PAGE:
## Abstract

The author develops the alternative methodology in (1) cross-sectional properties of presumed (economic) factors/proxies that are considered essential for asset returns asymptotically, and (2) test statistics that can be applied to test these cross-sectional properties for empirical asset pricing models. Many model specification tests for these models have emphasized the statistical inferences on time-series properties of estimators and test statistics.

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## Notes

- 1.
Notice that we assume the static factor structure here for simplicity. Further extension of the inter-temporal dependence among the factors as in dynamic factor models can be provided if needed. In addition, with this setting, the orderings of the proxies for factors are not necessarily known in advance (see Ouysse 2006). In other words, the conclusion in the following theorems and claims hold true whether the orderings of proxies for factors are known or unknown.

- 2.
See Cochrane (2001) p. 129 for details.

- 3.
Assuming that \(E[\beta _{i}^{h}]=0\) for all for all

*i*= 1, 2, …*n*is for simplicity. The following arguments in Theorem 4.1 will still hold if a more general condition such as \(E[\beta _{i}^{h}]\neq 0\) for almost all*i*= 1, 2, …*n*is introduced. - 4.
For simplicity, it is assumed that the presumed proxies for factors

*f*_{ t }and hidden factor \(\left \{ f_{ht}\right \} _{i=1,\ldots ,T}\) are orthogonal to each other. - 5.
Specifically, the theoretical asset pricing models with factor structures will need to verify that these factors are compensated with (statistically) significant associated risk premiums. Since no assumption is given on the a priori existence of a factor structure, as in most theoretical asset pricing models, no further discussion on the second-pass regressions are considered here. The intent of model searching is then the identification of any expansion of proxies for factors within the current context of models. In this perspective, the following analyses are aimed at devising model selection with testing through diagnostic tests.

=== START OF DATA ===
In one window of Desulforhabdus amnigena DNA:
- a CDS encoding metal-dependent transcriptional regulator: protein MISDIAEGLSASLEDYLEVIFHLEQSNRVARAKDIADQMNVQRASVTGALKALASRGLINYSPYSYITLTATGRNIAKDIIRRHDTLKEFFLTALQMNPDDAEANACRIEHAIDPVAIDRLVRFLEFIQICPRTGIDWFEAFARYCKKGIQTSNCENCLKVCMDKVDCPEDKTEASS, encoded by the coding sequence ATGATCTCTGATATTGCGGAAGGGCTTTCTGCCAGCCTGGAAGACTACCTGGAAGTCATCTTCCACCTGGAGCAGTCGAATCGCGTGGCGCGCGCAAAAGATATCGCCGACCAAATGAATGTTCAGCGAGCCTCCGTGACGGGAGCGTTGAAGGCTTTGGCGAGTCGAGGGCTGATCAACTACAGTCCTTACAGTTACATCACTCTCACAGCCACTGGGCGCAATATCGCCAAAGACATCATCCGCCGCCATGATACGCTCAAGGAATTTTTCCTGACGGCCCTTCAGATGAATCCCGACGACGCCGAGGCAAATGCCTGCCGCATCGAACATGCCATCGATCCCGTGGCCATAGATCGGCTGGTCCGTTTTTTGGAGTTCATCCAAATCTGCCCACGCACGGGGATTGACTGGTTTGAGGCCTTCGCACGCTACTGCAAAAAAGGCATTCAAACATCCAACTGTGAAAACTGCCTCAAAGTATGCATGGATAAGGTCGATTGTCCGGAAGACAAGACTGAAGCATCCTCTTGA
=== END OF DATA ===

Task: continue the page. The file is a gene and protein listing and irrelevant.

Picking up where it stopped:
- 6.
The notation here implies that all elements in the vector

*β*_{ H }are square-integrable in*L*^{2}space. - 7.
- 8.
The selection rule as \(\ddot {\xi }(\epsilon _{it})>0\) is chosen as a simplification. Additional rules can be introduced if more detailed descriptions for sample selection are provided.

- 9.
This means that only the population mean of the random factor loadings is equal to zero. It doesn’t state that the hidden factor loadings are equal to zero for all assets of interest.

- 10.
Notice that the notation is only to state that not all factor loadings of the hidden factor are equal to zero.

- 11.
The following section is a modified version of work in Jeng and Liu (2012) which provides details of applications with backward elimination in the model search.

- 12.
In essence, the search is similar to the parsimonious encompassing test.

- 13.
However, a criterion is set that the sampling will only consider the existing firms in the sample periods.

- 14.
One possible reason for using conditional moments is to allow the introduction of a dynamic factor structure when past information is taken into account.

- 15.